Philip Taylor: Okay. So, when did you come up with the prototype?
Chris Sonjeow: That was in November 2007, just before Christmas.
Philip Taylor: Okay. So, that is the one you gave out to friends and family?
Chris Sonjeow: I did it for my girlfriend at the time who is now my wife, so something must have worked.
Philip Taylor: That is a good story. That is great. Backing up a little bit, when you got started with the idea, you already had the set of friends in place. Was there any specific talent or skill that you needed to be able to perform with the idea and with this new emerging company?
Chris Sonjeow: Yes, we definitely had to have a diverse group. I was the marketing side. We had the programming side. We had the database side. Then, 1 of the most key elements is we had to have a guy who could kind of glue everyone together. He is kind of the mediator between all of us because we all have extreme ideas, and you know I want something designed 1 way, and the programmers and engineers can only do so much in a certain direction. That 1 guy, the glue that holds everything together, he is a key person.
Philip Taylor: I see. Which of the guys actually came up with the book?
Chris Sonjeow: The original designer was our friend named Rob.
Philip Taylor: Is he the glue, or is he 1 of the programmers?
Chris Sonjeow: He is the glue. He was the original glue. He is the guy that used to do the little sketch books.
Philip Taylor: That’s awesome! Well, let’s see what we can talk about. I have gone to the website, and it looks great. You obviously have some big press mentions. Let’s talk about maybe how you started selling the idea of these books to people. You talk about showing to friends and family and getting a good response. How did you then take that and get it out to the general public to see if it was something that was marketable I guess?
Chris Sonjeow: What we did is once we had the prototype down and once we started work on the application, there were a lot of hiccups along the way because you are building something that has not been done before. You have to convey a message not only to the consumer so they understand what they are getting themselves into but what those benefits are. So, early on, to be honest, the very first version of this was meant to be a helper for a guy, a guy who did not have a romantic bone in his body and needed help. So, everything was kind of geared toward guys giving this gift to a girl. So, we developed a database which is user generated. People come in and create their books, and we go and hand select some of the better, more artistically created pages and add them to this ever-growing database of ideas, so it just keeps getting bigger and bigger, and the keywords keep getting more and more elaborate and precise. We found, as time went on, that it actually was not guys who were super interested. It was actually the girls who were doing this. They just fell in love with the idea. So, what we did was we had to go and revamp the entire website. We had to go in and change the color schemes. We changed the logos around. It was good because we were still kind of new and really unheard of at the time. In an effort to get the name out and to get the word out, we used things like Facebook, we used things like Twitter. We used the social media route, but we do not rely on it. I love Facebook. I love Twitter. I love their abilities and what they are able to do, but sometimes I feel that if you get too wrapped up in it, you kind of lose focus on some of the mainstream media that has kind of gotten the cold shoulder as of late.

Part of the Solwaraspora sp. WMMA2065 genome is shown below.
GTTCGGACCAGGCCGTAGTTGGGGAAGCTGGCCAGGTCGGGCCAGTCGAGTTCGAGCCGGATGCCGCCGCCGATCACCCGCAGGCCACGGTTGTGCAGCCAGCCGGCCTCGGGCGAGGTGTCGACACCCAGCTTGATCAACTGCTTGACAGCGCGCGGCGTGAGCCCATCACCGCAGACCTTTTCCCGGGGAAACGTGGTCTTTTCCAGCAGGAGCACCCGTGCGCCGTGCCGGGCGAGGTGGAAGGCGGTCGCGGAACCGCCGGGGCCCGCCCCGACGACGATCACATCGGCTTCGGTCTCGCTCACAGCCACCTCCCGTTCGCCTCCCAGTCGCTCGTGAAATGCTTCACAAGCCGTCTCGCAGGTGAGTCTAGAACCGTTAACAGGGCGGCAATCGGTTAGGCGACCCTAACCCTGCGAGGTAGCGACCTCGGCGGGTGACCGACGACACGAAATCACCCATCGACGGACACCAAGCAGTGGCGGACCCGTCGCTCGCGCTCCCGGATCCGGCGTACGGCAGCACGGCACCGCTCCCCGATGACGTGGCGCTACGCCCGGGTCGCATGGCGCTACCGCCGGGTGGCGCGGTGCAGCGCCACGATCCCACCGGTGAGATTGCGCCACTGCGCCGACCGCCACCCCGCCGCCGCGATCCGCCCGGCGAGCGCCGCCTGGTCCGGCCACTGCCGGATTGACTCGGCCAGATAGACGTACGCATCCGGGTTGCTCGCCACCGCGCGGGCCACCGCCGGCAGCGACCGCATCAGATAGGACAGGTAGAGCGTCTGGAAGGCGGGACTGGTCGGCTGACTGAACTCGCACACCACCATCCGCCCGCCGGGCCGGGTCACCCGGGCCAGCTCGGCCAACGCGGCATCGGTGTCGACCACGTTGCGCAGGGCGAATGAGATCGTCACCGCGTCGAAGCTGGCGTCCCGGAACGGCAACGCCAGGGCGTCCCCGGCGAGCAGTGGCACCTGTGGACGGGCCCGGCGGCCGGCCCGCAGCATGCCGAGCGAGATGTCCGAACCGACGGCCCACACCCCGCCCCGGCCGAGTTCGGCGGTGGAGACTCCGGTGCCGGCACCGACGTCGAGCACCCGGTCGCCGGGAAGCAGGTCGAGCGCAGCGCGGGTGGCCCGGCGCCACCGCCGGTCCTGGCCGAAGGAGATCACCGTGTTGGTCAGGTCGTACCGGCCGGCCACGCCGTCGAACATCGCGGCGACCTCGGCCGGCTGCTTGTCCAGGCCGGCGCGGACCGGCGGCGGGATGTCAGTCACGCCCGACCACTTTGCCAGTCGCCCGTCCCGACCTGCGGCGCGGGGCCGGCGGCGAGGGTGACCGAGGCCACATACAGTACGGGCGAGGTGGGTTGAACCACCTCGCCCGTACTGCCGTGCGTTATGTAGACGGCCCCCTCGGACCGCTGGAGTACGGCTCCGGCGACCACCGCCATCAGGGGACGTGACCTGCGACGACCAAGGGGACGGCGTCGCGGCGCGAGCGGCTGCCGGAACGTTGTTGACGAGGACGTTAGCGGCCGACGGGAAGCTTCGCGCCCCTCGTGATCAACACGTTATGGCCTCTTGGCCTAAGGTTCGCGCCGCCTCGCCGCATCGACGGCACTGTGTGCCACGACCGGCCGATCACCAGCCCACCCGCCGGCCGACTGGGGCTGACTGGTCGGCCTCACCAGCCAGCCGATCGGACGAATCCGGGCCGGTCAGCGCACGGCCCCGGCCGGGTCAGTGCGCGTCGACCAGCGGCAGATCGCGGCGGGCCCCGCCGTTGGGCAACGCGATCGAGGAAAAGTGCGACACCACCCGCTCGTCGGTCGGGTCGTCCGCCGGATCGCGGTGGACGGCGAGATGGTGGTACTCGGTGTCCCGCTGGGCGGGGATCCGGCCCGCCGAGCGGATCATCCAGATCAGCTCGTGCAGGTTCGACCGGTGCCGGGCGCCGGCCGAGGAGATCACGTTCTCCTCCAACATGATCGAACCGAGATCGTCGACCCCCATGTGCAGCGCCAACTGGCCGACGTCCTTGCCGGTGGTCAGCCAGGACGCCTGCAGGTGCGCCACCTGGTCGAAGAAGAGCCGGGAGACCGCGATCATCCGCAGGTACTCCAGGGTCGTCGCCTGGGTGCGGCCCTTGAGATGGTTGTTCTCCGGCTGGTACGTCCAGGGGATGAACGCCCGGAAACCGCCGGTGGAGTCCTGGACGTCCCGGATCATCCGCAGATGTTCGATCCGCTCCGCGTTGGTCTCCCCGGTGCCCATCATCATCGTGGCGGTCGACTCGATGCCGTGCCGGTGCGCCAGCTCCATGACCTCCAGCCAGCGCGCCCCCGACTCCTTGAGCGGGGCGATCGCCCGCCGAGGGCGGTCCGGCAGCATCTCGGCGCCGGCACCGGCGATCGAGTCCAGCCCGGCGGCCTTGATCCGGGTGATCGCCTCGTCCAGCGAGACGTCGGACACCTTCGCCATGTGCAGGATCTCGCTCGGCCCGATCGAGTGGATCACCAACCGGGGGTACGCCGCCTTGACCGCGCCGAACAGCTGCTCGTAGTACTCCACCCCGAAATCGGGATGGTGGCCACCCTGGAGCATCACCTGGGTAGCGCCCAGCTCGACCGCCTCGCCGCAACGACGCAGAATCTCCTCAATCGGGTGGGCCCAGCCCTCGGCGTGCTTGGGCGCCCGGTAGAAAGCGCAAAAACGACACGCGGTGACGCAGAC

Philip Taylor: Right.
Chris Sonjeow: I will be honest with you, the mainstream media is still wonderful. All media, any type of PR that we get, whether it is the smallest little blog or ending up on the Today Show, it is excellent. We love it because it is just more and more people.
Philip Taylor: That’s good.
Chris Sonjeow: Things like Digg Nation definitely help. Things like the Today Show definitely help. Each of those opportunities came at odd times, very random.
Philip Taylor: If you were to advise someone to get their product on the Today Show, what would you tell them? How would you go about trying to do it?
Chris Sonjeow: The first thing you do is you have to study your category.
Philip Taylor: Okay.
Chris Sonjeow: Know what you are selling and who you are selling it to. Then you have to watch these shows. You have to see who is doing this. There is this whole circuit of people out there who go on these shows, and they tour around. Maybe they are authors. Robyn Spizman was our friend. She is from TheGiftionary.com. She took us on the Today Show. It was simple. We called her. We knew that she had done extra spots. We knew that she wrote a book about gifting, and we just contacted her and sent her some samples. We actually created some very personalized books for her and her family and stuff, and she loved the idea, so she took it.
Philip Taylor: I see. So, you went out and found the person who had been on the show already and goes on to sort of highlight different gifts from time to time, and you reached out to her. Your product spoke for itself with her obviously.